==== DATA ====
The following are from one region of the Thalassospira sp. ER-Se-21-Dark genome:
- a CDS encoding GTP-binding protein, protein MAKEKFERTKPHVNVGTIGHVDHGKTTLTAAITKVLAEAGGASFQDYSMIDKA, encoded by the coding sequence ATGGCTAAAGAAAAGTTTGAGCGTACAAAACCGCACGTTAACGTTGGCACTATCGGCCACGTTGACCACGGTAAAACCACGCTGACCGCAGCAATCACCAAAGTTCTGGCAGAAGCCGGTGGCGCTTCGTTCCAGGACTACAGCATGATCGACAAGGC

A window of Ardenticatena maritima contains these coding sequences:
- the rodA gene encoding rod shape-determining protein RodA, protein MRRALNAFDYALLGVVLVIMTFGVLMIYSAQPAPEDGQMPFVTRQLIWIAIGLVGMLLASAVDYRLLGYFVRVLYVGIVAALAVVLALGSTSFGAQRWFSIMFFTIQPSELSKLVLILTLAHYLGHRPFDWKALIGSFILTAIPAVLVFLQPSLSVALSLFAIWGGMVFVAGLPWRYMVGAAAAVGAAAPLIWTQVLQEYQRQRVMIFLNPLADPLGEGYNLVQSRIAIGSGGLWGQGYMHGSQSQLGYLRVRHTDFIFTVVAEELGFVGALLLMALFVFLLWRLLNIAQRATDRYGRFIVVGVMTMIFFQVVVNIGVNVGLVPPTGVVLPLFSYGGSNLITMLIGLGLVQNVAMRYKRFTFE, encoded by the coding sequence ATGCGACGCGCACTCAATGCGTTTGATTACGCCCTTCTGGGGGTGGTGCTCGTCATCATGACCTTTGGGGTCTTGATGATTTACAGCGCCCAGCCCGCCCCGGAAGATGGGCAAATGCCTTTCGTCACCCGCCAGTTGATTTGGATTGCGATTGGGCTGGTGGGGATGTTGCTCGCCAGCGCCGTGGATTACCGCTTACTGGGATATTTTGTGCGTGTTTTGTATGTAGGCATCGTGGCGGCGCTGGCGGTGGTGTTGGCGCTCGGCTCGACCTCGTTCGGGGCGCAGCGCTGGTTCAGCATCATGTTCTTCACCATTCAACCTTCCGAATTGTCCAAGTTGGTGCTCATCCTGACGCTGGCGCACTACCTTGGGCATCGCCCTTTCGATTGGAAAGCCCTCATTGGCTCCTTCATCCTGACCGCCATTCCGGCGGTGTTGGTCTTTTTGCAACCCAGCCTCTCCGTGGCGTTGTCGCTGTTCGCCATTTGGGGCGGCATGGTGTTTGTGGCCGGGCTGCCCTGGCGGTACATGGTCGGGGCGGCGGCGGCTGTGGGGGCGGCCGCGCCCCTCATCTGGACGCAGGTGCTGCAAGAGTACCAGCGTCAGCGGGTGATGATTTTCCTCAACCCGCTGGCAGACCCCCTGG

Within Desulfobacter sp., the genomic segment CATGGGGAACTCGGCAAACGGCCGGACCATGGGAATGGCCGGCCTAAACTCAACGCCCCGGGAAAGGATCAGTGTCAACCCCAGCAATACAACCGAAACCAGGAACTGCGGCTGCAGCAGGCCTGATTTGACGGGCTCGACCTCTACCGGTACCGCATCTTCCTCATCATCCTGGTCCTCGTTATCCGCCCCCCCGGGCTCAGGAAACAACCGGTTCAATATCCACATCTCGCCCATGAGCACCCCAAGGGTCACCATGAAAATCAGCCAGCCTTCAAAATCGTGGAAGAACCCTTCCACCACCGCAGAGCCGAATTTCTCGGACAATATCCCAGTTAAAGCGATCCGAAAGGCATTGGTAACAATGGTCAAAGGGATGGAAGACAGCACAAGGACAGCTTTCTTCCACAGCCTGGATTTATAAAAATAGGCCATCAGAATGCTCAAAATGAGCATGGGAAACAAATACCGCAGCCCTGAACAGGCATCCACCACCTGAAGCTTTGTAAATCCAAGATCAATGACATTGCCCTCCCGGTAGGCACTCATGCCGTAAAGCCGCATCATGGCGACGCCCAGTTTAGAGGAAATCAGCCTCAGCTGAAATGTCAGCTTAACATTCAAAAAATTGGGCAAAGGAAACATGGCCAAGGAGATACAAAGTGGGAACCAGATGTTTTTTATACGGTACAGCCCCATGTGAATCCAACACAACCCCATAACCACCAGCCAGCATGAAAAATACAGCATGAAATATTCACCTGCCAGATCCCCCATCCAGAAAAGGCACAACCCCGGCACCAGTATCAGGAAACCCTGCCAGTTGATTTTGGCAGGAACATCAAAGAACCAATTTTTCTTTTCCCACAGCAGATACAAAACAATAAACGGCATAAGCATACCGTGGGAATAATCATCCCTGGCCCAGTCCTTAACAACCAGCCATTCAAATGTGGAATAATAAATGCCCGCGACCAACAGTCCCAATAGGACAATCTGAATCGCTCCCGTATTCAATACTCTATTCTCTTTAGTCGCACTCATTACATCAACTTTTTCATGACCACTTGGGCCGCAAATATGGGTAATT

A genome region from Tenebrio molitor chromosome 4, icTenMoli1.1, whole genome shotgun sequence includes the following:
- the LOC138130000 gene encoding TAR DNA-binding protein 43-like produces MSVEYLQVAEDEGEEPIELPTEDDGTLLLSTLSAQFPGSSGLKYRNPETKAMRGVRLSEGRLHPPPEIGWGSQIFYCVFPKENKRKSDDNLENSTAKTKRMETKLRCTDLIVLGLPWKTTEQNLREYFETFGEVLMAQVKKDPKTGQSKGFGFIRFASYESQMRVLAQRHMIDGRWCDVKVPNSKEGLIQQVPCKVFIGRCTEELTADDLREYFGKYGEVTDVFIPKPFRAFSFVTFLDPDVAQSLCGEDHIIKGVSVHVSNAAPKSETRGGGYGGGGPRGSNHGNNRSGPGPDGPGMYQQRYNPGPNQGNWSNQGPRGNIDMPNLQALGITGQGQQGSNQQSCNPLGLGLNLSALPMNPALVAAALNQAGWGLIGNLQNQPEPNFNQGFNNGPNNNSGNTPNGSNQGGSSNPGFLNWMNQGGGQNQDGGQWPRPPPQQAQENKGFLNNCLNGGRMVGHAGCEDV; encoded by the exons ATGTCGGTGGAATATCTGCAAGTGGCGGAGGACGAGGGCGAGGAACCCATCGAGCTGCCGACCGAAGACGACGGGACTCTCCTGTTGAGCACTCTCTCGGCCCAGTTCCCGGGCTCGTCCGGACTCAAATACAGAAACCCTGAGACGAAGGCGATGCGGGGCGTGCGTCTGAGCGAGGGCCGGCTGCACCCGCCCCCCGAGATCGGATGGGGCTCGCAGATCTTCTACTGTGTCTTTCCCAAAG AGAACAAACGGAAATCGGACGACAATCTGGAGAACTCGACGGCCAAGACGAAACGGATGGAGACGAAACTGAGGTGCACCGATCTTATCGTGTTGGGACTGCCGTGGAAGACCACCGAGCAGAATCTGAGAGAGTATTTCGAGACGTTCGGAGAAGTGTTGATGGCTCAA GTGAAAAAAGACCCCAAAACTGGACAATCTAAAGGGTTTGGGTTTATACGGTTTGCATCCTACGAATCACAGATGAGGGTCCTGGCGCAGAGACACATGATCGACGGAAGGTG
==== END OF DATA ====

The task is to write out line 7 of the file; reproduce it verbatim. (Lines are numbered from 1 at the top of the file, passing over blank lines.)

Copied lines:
- the LOC138130000 gene encoding TAR DNA-binding protein 43-like produces MSVEYLQVAEDEGEEPIELPTEDDGTLLLSTLSAQFPGSSGLKYRNPETKAMRGVRLSEGRLHPPPEIGWGSQIFYCVFPKENKRKSDDNLENSTAKTKRMETKLRCTDLIVLGLPWKTTEQNLREYFETFGEVLMAQVKKDPKTGQSKGFGFIRFASYESQMRVLAQRHMIDGRWCDVKVPNSKEGLIQQVPCKVFIGRCTEELTADDLREYFGKYGEVTDVFIPKPFRAFSFVTFLDPDVAQSLCGEDHIIKGVSVHVSNAAPKSETRGGGYGGGGPRGSNHGNNRSGPGPDGPGMYQQRYNPGPNQGNWSNQGPRGNIDMPNLQALGITGQGQQGSNQQSCNPLGLGLNLSALPMNPALVAAALNQAGWGLIGNLQNQPEPNFNQGFNNGPNNNSGNTPNGSNQGGSSNPGFLNWMNQGGGQNQDGGQWPRPPPQQAQENKGFLNNCLNGGRMVGHAGCEDV; encoded by the exons ATGTCGGTGGAATATCTGCAAGTGGCGGAGGACGAGGGCGAGGAACCCATCGAGCTGCCGACCGAAGACGACGGGACTCTCCTGTTGAGCACTCTCTCGGCCCAGTTCCCGGGCTCGTCCGGACTCAAATACAGAAACCCTGAGACGAAGGCGATGCGGGGCGTGCGTCTGAGCGAGGGCCGGCTGCACCCGCCCCCCGAGATCGGATGGGGCTCGCAGATCTTCTACTGTGTCTTTCCCAAAG AGAACAAACGGAAATCGGACGACAATCTGGAGAACTCGACGGCCAAGACGAAACGGATGGAGACGAAACTGAGGTGCACCGATCTTATCGTGTTGGGACTGCCGTGGAAGACCACCGAGCAGAATCTGAGAGAGTATTTCGAGACGTTCGGAGAAGTGTTGATGGCTCAA GTGAAAAAAGACCCCAAAACTGGACAATCTAAAGGGTTTGGGTTTATACGGTTTGCATCCTACGAATCACAGATGAGGGTCCTGGCGCAGAGACACATGATCGACGGAAGGTG